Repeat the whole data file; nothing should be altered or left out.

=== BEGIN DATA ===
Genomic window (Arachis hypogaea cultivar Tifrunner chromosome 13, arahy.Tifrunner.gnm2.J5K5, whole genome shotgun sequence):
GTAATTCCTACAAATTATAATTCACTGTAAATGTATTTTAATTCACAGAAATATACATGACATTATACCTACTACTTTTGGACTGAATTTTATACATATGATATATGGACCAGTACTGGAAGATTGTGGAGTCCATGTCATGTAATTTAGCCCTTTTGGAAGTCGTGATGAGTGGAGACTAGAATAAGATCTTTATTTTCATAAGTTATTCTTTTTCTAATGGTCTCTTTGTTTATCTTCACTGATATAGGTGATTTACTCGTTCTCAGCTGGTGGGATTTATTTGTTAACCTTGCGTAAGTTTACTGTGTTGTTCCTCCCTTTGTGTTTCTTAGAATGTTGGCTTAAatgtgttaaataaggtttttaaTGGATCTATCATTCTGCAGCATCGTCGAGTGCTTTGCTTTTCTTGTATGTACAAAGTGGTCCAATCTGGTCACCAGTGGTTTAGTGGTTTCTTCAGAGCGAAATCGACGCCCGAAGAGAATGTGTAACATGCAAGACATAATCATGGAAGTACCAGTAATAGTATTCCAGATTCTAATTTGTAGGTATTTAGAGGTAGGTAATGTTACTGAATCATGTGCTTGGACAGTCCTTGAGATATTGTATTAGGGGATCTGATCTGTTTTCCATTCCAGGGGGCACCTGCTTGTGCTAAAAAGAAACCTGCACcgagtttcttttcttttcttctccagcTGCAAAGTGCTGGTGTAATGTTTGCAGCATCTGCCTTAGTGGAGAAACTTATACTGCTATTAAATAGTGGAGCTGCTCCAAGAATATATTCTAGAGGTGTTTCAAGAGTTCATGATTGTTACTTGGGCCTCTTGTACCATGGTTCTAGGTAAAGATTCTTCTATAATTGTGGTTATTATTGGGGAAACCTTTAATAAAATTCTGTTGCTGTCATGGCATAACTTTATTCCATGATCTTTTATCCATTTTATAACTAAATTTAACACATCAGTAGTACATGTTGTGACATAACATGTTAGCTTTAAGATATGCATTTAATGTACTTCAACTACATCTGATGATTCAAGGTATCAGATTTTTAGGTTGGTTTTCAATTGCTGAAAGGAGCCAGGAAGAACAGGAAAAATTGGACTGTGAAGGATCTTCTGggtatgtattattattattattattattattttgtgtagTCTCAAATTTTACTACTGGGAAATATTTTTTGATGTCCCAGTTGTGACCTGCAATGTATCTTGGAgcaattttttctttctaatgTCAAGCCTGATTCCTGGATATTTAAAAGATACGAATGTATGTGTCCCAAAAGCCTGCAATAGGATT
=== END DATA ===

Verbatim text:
Genomic window (Arachis hypogaea cultivar Tifrunner chromosome 13, arahy.Tifrunner.gnm2.J5K5, whole genome shotgun sequence):
GTAATTCCTACAAATTATAATTCACTGTAAATGTATTTTAATTCACAGAAATATACATGACATTATACCTACTACTTTTGGACTGAATTTTATACATATGATATATGGACCAGTACTGGAAGATTGTGGAGTCCATGTCATGTAATTTAGCCCTTTTGGAAGTCGTGATGAGTGGAGACTAGAATAAGATCTTTATTTTCATAAGTTATTCTTTTTCTAATGGTCTCTTTGTTTATCTTCACTGATATAGGTGATTTACTCGTTCTCAGCTGGTGGGATTTATTTGTTAACCTTGCGTAAGTTTACTGTGTTGTTCCTCCCTTTGTGTTTCTTAGAATGTTGGCTTAAatgtgttaaataaggtttttaaTGGATCTATCATTCTGCAGCATCGTCGAGTGCTTTGCTTTTCTTGTATGTACAAAGTGGTCCAATCTGGTCACCAGTGGTTTAGTGGTTTCTTCAGAGCGAAATCGACGCCCGAAGAGAATGTGTAACATGCAAGACATAATCATGGAAGTACCAGTAATAGTATTCCAGATTCTAATTTGTAGGTATTTAGAGGTAGGTAATGTTACTGAATCATGTGCTTGGACAGTCCTTGAGATATTGTATTAGGGGATCTGATCTGTTTTCCATTCCAGGGGGCACCTGCTTGTGCTAAAAAGAAACCTGCACcgagtttcttttcttttcttctccagcTGCAAAGTGCTGGTGTAATGTTTGCAGCATCTGCCTTAGTGGAGAAACTTATACTGCTATTAAATAGTGGAGCTGCTCCAAGAATATATTCTAGAGGTGTTTCAAGAGTTCATGATTGTTACTTGGGCCTCTTGTACCATGGTTCTAGGTAAAGATTCTTCTATAATTGTGGTTATTATTGGGGAAACCTTTAATAAAATTCTGTTGCTGTCATGGCATAACTTTATTCCATGATCTTTTATCCATTTTATAACTAAATTTAACACATCAGTAGTACATGTTGTGACATAACATGTTAGCTTTAAGATATGCATTTAATGTACTTCAACTACATCTGATGATTCAAGGTATCAGATTTTTAGGTTGGTTTTCAATTGCTGAAAGGAGCCAGGAAGAACAGGAAAAATTGGACTGTGAAGGATCTTCTGggtatgtattattattattattattattattttgtgtagTCTCAAATTTTACTACTGGGAAATATTTTTTGATGTCCCAGTTGTGACCTGCAATGTATCTTGGAgcaattttttctttctaatgTCAAGCCTGATTCCTGGATATTTAAAAGATACGAATGTATGTGTCCCAAAAGCCTGCAATAGGATT